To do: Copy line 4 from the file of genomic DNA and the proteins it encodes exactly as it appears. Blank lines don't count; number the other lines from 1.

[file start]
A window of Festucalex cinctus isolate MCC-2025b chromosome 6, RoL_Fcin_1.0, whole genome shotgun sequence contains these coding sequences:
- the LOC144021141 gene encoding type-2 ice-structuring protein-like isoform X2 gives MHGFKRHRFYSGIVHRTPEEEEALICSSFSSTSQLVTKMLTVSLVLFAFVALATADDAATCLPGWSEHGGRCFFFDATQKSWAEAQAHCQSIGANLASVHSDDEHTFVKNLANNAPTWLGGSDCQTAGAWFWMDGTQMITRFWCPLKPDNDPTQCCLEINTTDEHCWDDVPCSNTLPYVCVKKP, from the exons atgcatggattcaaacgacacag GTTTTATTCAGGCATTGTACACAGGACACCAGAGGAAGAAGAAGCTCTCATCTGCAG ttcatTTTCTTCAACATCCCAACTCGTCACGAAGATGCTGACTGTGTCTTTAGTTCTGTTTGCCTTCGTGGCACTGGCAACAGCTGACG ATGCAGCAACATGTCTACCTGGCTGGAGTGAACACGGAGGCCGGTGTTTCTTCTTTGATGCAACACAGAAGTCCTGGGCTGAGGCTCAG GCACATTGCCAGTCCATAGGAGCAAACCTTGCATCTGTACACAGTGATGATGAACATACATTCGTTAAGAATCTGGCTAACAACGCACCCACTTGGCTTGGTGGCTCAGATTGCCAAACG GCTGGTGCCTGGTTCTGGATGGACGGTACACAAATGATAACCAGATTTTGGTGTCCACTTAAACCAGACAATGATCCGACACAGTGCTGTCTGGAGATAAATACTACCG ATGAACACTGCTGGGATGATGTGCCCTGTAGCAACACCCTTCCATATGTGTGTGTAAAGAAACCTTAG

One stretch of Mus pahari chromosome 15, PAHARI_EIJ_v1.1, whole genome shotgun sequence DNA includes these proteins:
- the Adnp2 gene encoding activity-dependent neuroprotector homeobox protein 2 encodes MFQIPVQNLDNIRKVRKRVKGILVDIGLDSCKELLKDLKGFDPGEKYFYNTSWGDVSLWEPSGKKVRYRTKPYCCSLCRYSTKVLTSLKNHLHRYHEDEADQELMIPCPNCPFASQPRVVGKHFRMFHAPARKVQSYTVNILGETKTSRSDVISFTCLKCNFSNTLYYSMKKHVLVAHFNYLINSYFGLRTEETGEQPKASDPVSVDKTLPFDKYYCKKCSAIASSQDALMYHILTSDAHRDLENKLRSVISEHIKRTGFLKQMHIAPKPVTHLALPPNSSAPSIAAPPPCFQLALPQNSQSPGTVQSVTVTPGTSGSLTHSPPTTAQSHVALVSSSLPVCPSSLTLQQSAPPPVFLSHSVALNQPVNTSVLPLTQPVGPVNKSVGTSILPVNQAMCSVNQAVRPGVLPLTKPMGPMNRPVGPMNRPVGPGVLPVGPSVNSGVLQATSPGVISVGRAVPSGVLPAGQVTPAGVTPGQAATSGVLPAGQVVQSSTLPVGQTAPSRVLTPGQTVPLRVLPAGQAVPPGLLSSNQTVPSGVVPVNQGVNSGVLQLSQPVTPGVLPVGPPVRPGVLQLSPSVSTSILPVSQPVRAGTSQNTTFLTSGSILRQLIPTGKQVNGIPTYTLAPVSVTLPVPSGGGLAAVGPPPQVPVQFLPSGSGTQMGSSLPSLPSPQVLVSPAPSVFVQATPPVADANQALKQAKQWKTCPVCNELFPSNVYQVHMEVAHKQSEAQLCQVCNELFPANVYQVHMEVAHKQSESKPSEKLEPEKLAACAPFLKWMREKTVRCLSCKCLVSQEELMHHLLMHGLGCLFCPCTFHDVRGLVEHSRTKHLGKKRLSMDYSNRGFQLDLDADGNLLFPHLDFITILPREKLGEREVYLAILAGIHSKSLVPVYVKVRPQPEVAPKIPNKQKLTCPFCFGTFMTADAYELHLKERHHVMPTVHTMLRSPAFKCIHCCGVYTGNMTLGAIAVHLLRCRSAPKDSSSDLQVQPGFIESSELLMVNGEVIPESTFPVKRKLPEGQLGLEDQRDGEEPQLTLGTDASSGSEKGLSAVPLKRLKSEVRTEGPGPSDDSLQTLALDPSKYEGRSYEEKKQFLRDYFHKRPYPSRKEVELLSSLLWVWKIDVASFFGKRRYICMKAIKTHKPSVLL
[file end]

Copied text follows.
- the Adnp2 gene encoding activity-dependent neuroprotector homeobox protein 2 encodes MFQIPVQNLDNIRKVRKRVKGILVDIGLDSCKELLKDLKGFDPGEKYFYNTSWGDVSLWEPSGKKVRYRTKPYCCSLCRYSTKVLTSLKNHLHRYHEDEADQELMIPCPNCPFASQPRVVGKHFRMFHAPARKVQSYTVNILGETKTSRSDVISFTCLKCNFSNTLYYSMKKHVLVAHFNYLINSYFGLRTEETGEQPKASDPVSVDKTLPFDKYYCKKCSAIASSQDALMYHILTSDAHRDLENKLRSVISEHIKRTGFLKQMHIAPKPVTHLALPPNSSAPSIAAPPPCFQLALPQNSQSPGTVQSVTVTPGTSGSLTHSPPTTAQSHVALVSSSLPVCPSSLTLQQSAPPPVFLSHSVALNQPVNTSVLPLTQPVGPVNKSVGTSILPVNQAMCSVNQAVRPGVLPLTKPMGPMNRPVGPMNRPVGPGVLPVGPSVNSGVLQATSPGVISVGRAVPSGVLPAGQVTPAGVTPGQAATSGVLPAGQVVQSSTLPVGQTAPSRVLTPGQTVPLRVLPAGQAVPPGLLSSNQTVPSGVVPVNQGVNSGVLQLSQPVTPGVLPVGPPVRPGVLQLSPSVSTSILPVSQPVRAGTSQNTTFLTSGSILRQLIPTGKQVNGIPTYTLAPVSVTLPVPSGGGLAAVGPPPQVPVQFLPSGSGTQMGSSLPSLPSPQVLVSPAPSVFVQATPPVADANQALKQAKQWKTCPVCNELFPSNVYQVHMEVAHKQSEAQLCQVCNELFPANVYQVHMEVAHKQSESKPSEKLEPEKLAACAPFLKWMREKTVRCLSCKCLVSQEELMHHLLMHGLGCLFCPCTFHDVRGLVEHSRTKHLGKKRLSMDYSNRGFQLDLDADGNLLFPHLDFITILPREKLGEREVYLAILAGIHSKSLVPVYVKVRPQPEVAPKIPNKQKLTCPFCFGTFMTADAYELHLKERHHVMPTVHTMLRSPAFKCIHCCGVYTGNMTLGAIAVHLLRCRSAPKDSSSDLQVQPGFIESSELLMVNGEVIPESTFPVKRKLPEGQLGLEDQRDGEEPQLTLGTDASSGSEKGLSAVPLKRLKSEVRTEGPGPSDDSLQTLALDPSKYEGRSYEEKKQFLRDYFHKRPYPSRKEVELLSSLLWVWKIDVASFFGKRRYICMKAIKTHKPSVLL